Seasonal hypoxia impacts nutrient fluxes and microbial communities in Narragansett Bay sediments
Date of Award
Master of Science in Biological and Environmental Sciences (MSBES)
Cell and Molecular Biology
Cell & Molecular Biology
Bethany D. Jenkins
Global climate and environmental changes have led to declines in oxygen content in both marine and fresh water systems globally. Hypoxia (dissolved oxygen (≤2 mg/L) is enhanced at the sediment water interface, where organic matter and the microbial communities it supports accumulate and boost respiration rates. When dissolved O2 concentrations fall below the threshold for hypoxia, bacterial communities shift to reflect species better suited to low oxygen conditions. Many of these microbes participate in metabolisms that affect water column nutrient cycles by regulating exchange across the sediment-water interface. Understanding community shifts that may impact nutrient cycling and how quickly they occur will inform how feedbacks associated with reduced O2 availability might further contribute to or alleviate hypoxic conditions. This information will help complete the picture for resource managers determining how to mitigate the system-wide impacts of hypoxia. This study addresses 1) how hypoxia impacts benthic microbially-driven nutrient cycling and 2) how hypoxia impacts benthic bacterial communities overall, along with communities of nitrogen-fixing bacteria. The estimated flux of nitrate + nitrite from the sediment into the water column were low to negligible during hypoxia (below detection) when compared to normoxia (0.334 mmol/m2*day), likely due to upregulation of nitrification. However, ammonium flux from sediments was lower during hypoxia (concentrations in the overlying water were below detection limit) than normoxia (0.432 mmol/m2*day), which runs counter to previous work both within Narragansett Bay and in other estuaries. 16S and nifH communities from the same station collected during and after hypoxic episodes in Greenwich Bay, RI, USA, were statistically different (p = 0.046; p = 0.043), with a correlation of 0.652 to measured environmental variables. The conditions associated with hypoxia changed the sedimentary bacterial communities and their functioning, which may have altered the exchange of nutrients with the water column. The opposite response of ammonium to previous observations requires further work to determine additional controls on nutrient fluxes under changing oxygen conditions.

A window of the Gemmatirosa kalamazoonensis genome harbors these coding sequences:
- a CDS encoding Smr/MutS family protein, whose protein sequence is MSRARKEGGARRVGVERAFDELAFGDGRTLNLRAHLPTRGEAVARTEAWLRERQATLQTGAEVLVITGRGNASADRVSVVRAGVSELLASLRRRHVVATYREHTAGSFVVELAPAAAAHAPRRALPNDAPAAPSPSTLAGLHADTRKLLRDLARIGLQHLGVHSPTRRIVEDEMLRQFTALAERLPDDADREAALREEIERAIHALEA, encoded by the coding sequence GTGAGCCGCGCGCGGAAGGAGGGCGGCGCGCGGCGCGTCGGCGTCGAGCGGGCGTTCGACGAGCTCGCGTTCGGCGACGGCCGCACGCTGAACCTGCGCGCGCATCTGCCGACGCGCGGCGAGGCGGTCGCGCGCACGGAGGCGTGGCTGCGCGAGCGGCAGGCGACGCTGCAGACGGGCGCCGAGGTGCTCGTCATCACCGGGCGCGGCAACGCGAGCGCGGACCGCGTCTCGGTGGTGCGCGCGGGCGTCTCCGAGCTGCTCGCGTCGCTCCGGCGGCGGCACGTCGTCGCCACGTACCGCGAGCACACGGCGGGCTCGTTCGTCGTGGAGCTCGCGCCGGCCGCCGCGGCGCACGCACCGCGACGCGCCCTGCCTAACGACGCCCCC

Bell, Katherine Elizabeth, "Seasonal hypoxia impacts nutrient fluxes and microbial communities in Narragansett Bay sediments" (2022). Open Access Master's Theses. Paper 2272.
Available for download on Friday, January 12, 2024